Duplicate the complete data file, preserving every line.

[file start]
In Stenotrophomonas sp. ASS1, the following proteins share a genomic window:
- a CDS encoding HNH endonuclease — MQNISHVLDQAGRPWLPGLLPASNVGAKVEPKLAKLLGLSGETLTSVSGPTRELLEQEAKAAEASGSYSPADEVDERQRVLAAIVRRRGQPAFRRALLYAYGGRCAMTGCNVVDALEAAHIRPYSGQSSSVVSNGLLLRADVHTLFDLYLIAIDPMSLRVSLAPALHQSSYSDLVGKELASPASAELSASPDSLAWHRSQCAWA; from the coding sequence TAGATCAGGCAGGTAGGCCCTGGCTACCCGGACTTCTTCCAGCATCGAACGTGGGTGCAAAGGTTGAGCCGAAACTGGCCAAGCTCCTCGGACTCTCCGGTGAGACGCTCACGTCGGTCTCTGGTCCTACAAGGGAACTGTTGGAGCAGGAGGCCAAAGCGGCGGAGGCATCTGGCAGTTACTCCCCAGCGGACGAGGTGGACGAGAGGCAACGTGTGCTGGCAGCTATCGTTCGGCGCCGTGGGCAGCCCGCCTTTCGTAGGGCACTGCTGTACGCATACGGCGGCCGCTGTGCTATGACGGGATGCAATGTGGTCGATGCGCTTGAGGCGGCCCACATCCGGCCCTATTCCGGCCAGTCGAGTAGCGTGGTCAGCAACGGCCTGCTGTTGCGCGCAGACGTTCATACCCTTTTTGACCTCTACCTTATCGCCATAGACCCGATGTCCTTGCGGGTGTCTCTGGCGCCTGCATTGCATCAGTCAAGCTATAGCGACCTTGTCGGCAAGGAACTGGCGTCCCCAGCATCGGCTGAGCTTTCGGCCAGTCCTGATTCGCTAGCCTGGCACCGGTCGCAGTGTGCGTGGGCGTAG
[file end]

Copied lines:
In Stenotrophomonas sp. ASS1, the following proteins share a genomic window:
- a CDS encoding HNH endonuclease — MQNISHVLDQAGRPWLPGLLPASNVGAKVEPKLAKLLGLSGETLTSVSGPTRELLEQEAKAAEASGSYSPADEVDERQRVLAAIVRRRGQPAFRRALLYAYGGRCAMTGCNVVDALEAAHIRPYSGQSSSVVSNGLLLRADVHTLFDLYLIAIDPMSLRVSLAPALHQSSYSDLVGKELASPASAELSASPDSLAWHRSQCAWA; from the coding sequence TAGATCAGGCAGGTAGGCCCTGGCTACCCGGACTTCTTCCAGCATCGAACGTGGGTGCAAAGGTTGAGCCGAAACTGGCCAAGCTCCTCGGACTCTCCGGTGAGACGCTCACGTCGGTCTCTGGTCCTACAAGGGAACTGTTGGAGCAGGAGGCCAAAGCGGCGGAGGCATCTGGCAGTTACTCCCCAGCGGACGAGGTGGACGAGAGGCAACGTGTGCTGGCAGCTATCGTTCGGCGCCGTGGGCAGCCCGCCTTTCGTAGGGCACTGCTGTACGCATACGGCGGCCGCTGTGCTATGACGGGATGCAATGTGGTCGATGCGCTTGAGGCGGCCCACATCCGGCCCTATTCCGGCCAGTCGAGTAGCGTGGTCAGCAACGGCCTGCTGTTGCGCGCAGACGTTCATACCCTTTTTGACCTCTACCTTATCGCCATAGACCCGATGTCCTTGCGGGTGTCTCTGGCGCCTGCATTGCATCAGTCAAGCTATAGCGACCTTGTCGGCAAGGAACTGGCGTCCCCAGCATCGGCTGAGCTTTCGGCCAGTCCTGATTCGCTAGCCTGGCACCGGTCGCAGTGTGCGTGGGCGTAG